- Rich Cimini, ESPN New York Jets reporter
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PITTSBURGH -- It happened in the fourth quarter, a third-and-6 from the Pittsburgh Steelers' 47-yard line. Mark Sanchez was in the shotgun on an obvious passing down, but -- look at this -- the snap went directly to LaDainian Tomlinson.
Sanchez sold the fake, pretending the snap went over his head with one of those Tom Brady-esque acting jobs. Tomlinson went around left end for 10 yards against the league's top-rated run defense. As the Jets gathered for the next play, Jerricho Cotchery looked at Brandon Moore. Moore looked at Cotchery. Together, they marveled at the creativity and timeliness of the play call by Brian Schottenheimer.
"It was like, 'Wow,'" Cotchery said after the Jets' 22-17 win at Heinz Field. "Schotty was in the zone."
The zone is better than the hot seat, which is where Schottenheimer spent the previous week. After his unit failed to score a touchdown in the previous two games, the Jets' offensive coordinator started to have the dreaded "E" word appear before his name -- embattled.
After beating the Steelers, the players were buzzing about Schottenheimer's game plan and how he was able to change his tendencies and capitalize on the Steelers' aggressiveness.
"He called as close to a perfect game as you can get," tight end Dustin Keller said.
The Jets did something that is hard to do against the Steelers. They converted on third and fourth down by rushing the ball. The biggest play was Mark Sanchez's 7-yard bootleg for a touchdown, a terrific call on a fourth-and-1 in the third quarter.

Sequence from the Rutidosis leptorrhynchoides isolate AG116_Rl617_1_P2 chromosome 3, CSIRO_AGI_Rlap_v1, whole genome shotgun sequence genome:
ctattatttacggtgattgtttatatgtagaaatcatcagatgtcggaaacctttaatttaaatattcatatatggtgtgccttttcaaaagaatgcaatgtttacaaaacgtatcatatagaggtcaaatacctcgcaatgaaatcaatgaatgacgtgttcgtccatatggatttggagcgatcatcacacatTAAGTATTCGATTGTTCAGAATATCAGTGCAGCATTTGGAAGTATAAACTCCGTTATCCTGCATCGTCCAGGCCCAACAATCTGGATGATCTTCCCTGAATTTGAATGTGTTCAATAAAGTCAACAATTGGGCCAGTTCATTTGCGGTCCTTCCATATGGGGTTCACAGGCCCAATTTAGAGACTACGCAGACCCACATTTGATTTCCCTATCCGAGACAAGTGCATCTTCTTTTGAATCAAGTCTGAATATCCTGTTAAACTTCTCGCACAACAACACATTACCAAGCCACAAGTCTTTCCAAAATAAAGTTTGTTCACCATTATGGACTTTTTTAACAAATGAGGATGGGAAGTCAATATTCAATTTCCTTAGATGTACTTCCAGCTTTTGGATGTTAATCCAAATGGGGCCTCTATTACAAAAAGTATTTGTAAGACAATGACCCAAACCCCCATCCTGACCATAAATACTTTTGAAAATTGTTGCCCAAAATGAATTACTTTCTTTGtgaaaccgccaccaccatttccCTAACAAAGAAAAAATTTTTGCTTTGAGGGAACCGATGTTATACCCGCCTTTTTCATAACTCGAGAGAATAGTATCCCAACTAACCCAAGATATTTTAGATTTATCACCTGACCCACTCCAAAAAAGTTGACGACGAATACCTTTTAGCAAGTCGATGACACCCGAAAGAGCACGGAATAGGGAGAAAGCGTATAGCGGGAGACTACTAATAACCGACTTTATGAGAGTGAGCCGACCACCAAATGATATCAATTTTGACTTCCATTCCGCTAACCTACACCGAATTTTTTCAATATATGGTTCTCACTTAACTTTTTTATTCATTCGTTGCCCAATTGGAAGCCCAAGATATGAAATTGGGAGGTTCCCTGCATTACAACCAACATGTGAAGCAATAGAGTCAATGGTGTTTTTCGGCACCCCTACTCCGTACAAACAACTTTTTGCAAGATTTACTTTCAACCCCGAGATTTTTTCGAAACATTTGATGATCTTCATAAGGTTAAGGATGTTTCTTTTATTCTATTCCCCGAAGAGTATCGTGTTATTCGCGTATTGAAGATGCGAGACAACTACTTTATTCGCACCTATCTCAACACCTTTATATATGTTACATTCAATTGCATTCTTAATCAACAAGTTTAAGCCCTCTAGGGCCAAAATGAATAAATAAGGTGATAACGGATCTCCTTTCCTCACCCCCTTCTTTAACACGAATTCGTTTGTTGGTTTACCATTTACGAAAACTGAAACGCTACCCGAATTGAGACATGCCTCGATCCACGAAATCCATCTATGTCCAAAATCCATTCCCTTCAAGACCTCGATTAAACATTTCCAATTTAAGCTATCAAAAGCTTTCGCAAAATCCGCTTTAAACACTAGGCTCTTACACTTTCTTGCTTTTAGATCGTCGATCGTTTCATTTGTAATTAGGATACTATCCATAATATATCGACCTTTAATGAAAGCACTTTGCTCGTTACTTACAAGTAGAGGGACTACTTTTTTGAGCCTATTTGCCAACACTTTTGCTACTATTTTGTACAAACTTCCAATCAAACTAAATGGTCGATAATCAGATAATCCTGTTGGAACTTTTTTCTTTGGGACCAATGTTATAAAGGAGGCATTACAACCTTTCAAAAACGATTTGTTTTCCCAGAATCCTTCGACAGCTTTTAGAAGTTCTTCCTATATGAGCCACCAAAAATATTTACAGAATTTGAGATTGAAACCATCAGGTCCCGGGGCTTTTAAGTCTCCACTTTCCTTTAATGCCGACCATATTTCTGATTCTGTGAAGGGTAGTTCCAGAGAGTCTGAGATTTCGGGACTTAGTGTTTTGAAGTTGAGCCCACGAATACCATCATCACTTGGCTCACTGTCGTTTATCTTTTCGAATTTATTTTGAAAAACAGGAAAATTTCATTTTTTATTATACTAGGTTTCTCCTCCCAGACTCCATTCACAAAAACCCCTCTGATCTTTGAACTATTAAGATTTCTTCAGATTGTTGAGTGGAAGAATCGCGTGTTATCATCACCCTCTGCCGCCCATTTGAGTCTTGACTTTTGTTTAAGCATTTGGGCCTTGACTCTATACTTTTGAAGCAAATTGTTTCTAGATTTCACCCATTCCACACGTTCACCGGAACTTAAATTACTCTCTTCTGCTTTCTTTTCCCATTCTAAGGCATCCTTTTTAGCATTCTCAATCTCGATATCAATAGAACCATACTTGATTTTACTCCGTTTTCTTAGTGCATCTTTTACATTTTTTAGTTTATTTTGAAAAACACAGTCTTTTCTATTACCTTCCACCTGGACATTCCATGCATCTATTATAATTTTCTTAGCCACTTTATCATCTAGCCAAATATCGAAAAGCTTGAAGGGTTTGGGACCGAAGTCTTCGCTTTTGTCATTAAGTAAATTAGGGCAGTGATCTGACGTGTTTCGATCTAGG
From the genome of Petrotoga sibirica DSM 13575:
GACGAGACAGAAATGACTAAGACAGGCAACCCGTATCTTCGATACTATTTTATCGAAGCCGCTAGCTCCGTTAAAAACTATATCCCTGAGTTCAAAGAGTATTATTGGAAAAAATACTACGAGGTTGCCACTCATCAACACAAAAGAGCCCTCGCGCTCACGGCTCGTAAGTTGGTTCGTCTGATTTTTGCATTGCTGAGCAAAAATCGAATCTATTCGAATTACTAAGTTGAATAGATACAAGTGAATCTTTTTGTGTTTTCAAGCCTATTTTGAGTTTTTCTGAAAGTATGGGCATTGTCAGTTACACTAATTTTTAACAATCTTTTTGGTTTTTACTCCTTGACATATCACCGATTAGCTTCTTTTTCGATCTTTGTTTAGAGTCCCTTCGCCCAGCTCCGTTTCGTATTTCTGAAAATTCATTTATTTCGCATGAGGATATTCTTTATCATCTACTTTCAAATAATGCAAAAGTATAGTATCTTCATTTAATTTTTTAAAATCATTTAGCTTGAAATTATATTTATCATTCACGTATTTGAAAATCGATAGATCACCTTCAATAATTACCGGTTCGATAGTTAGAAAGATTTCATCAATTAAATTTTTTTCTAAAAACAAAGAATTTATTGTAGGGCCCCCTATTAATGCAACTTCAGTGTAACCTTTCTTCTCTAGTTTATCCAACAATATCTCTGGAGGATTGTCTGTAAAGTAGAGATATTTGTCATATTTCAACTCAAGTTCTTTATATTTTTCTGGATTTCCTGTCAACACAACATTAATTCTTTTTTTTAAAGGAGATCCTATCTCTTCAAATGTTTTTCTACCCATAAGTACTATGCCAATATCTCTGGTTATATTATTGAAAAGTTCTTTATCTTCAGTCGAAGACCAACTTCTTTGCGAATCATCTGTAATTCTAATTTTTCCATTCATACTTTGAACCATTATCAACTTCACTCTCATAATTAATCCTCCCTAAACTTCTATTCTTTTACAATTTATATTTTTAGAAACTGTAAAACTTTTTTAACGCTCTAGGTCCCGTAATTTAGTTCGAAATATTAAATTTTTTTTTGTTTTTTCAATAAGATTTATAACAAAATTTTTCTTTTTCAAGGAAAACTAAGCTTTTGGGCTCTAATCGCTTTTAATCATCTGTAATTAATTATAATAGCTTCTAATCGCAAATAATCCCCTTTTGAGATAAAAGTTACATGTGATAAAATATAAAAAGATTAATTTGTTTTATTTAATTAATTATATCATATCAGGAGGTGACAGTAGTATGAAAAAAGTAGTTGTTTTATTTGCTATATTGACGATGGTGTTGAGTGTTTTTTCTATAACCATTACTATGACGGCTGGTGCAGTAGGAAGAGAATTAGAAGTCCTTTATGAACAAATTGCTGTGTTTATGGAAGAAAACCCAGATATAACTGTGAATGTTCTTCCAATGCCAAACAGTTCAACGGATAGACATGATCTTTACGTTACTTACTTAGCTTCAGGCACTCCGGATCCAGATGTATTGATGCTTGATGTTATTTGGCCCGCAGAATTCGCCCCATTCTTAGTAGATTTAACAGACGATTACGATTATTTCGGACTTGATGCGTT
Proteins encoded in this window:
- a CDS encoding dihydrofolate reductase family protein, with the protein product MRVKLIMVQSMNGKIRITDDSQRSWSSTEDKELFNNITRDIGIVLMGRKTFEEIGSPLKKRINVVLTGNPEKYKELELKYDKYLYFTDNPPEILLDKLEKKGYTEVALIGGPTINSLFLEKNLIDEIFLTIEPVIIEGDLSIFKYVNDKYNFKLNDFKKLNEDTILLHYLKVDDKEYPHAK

They came out with three tight ends and two backs. More often than not, the Jets run their patented "blast" play in that situation, an inside run. Sanchez faked a handoff to Shonn Greene, and the Steelers collapsed the middle of the line. Boy, were they fooled. Sanchez rolled to his left and strolled into the end zone.
"It was a gutsy call and great execution," Sanchez said.
It was the Jets' first offensive touchdown in 12 quarters, an embarrassing streak of futility that seemed like it was never going to end.
"Great call by Schotty," said Rex Ryan, whose daring decision made it a tie game at 17. "He thought we could get them to sell the farm, and they did."
Earlier in the same drive, the Jets used the same personnel grouping -- three tight ends -- and Sanchez threw a play-action pass to Keller for 11 yards. Fooled 'em again. Then came the direct snap to Tomlinson. It didn't result in any points, but it resulted in key field position.
The Jets managed one touchdown and 276 total yards, but it came against one of the league's top defenses. For a change, the offense was cohesive and balanced, with receivers Braylon Edwards (eight catches for 100 yards) and Santonio Holmes (six for 40) contributing as a tandem.
They changed up their personnel groupings. They used hard play fakes to draw the aggressive Steelers out of position. They used a backup lineman, Rob Turner, as an extra tight end on 22 snaps. Moore put it best: "[The Steelers] were off balance. They couldn't get a feel for us."
This was a tough week for Schottenheimer, who admitted he heard fans chanting, "Schotty Must Go!" after last week's loss to the Miami Dolphins. Thursday, Schottenheimer became slightly defensive with reporters, declaring, "I know I'm a damn good football coach."
Schottenheimer was ultra-intense during the week, according to players, capping it with an emotional speech to the offense Saturday night. Reminding them that most outsiders didn't give them a chance to beat the Steelers, he told the players, "Think about people who believe in you," according to Moore.
"That was his big message," Moore said. "Coming off the field, that was one of the first thoughts I had. We were the only ones who believed we were going to win this game."
After beating the Steelers, the Jets were buzzing about Brian Schottenheimer.